- Party Planning While I’m no Angela Martin (Office reference), I love planning the party and watching the magic of learning happen. In coaching, you help to plan someone else’s party for someone else’s students. I miss designing creative ways to engage MY students and watching the joy of MY students as they learn. It’s entirely selfish, I know. Perhaps a person who is more selfless would be more comfortable riding in the sidecar, but it was a tough transition for me.
- Focus I LOVE to learn, and coaching allowed me to open up my learning to include all content areas. I have an increased passion for literacy strategies, the NGSS practices, best practices in co-teaching and other content areas as well. But, I miss being able to have one focused passion. I LOVE MATH! A colleague once shared with me how she remembered when I was in the classroom, I had made students love math, too. Yes! That’s what I want–for them to love it with me; to build their confidence in a content area that opens countless lucrative opportunities for them.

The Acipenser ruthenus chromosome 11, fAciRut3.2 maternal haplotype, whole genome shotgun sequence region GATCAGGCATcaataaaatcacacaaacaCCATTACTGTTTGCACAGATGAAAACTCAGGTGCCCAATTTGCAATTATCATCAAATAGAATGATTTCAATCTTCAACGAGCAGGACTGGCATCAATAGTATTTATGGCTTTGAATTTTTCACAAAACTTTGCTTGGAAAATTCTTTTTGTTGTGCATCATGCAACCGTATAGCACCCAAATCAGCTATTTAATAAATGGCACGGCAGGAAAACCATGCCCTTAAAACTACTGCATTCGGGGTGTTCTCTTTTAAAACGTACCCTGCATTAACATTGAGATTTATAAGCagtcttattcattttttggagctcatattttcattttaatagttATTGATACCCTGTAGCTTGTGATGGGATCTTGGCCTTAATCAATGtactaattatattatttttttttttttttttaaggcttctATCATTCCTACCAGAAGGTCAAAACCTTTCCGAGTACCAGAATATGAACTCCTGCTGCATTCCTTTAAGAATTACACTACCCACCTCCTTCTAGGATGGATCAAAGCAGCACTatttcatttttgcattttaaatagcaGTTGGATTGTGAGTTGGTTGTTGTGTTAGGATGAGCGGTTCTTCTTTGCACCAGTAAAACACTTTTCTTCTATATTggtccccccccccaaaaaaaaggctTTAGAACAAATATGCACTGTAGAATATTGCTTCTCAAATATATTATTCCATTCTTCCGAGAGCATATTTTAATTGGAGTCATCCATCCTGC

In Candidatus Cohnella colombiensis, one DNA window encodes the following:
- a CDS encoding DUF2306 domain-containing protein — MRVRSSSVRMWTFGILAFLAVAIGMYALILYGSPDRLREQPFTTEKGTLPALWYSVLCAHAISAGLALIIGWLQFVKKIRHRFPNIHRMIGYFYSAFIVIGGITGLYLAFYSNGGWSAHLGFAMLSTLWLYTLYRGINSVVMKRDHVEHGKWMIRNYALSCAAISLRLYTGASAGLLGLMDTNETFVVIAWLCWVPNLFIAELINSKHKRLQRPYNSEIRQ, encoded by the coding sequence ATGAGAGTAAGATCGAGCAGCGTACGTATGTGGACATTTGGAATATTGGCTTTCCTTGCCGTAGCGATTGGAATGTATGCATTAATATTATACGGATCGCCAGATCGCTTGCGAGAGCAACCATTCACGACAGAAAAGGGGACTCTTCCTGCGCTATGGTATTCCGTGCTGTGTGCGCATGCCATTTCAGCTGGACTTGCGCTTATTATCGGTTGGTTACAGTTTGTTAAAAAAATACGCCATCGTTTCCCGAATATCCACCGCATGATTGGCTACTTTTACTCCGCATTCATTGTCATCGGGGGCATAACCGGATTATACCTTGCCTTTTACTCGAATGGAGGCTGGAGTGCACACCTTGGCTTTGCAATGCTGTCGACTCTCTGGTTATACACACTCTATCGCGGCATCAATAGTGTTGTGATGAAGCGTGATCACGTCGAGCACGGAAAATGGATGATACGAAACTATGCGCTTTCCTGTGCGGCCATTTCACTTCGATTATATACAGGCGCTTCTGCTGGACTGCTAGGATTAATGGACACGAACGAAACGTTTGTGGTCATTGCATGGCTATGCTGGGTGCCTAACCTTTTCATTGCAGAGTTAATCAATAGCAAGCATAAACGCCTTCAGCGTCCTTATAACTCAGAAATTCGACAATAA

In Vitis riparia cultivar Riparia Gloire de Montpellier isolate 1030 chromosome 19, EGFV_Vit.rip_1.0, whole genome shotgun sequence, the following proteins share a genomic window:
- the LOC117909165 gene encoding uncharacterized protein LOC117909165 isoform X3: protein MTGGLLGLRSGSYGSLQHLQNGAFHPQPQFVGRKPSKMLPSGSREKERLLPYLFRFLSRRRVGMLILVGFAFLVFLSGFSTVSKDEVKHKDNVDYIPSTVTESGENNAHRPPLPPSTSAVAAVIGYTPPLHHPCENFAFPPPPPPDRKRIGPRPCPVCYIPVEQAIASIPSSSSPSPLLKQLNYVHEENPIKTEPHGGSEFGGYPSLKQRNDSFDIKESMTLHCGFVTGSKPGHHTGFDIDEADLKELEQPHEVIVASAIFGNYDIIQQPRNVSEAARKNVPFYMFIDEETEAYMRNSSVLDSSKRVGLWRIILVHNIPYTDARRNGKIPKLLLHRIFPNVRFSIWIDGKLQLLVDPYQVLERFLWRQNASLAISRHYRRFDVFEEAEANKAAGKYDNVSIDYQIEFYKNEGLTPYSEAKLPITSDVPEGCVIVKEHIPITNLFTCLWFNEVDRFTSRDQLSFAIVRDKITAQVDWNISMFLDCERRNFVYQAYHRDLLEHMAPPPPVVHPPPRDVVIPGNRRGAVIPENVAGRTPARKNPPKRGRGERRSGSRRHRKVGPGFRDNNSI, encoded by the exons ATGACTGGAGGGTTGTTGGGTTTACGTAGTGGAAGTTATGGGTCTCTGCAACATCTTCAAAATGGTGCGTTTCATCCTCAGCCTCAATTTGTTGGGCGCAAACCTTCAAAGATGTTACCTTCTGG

- A Full Toolbox While I am nowhere close to being a perfect teacher, I’ve spent the last two years building my toolbox of strategies. You know what’s no fun? Having a lot of tools without being able to use them. In coaching, I’d share the strategies I’d learn and watch other people use them. That always brought me joy. But, I’d like to give them a whirl myself. Again…selfish, I know…
- Beginnings and Endings Yes. In coaching we have a beginning and end to each year and there are timely PD opportunities we like to offer teachers. But, there is nothing like a brand new class list, planning for community building, and getting excited for a first day. Likewise, there is no greater relief for a teacher than closing the books on the year, knowing you’ve poured yourself out as best you could for students. I love a clean slate. I missed it in coaching.
All this being said, I hope my school knows that I have loved serving them as an instructional coach the past two years and am so grateful to have had the opportunity. I appreciate my administration’s encouragement and the confidence they’ve had in me. I’ve grown so much as an educator and I hope to share my experience as a coach in my next blog post.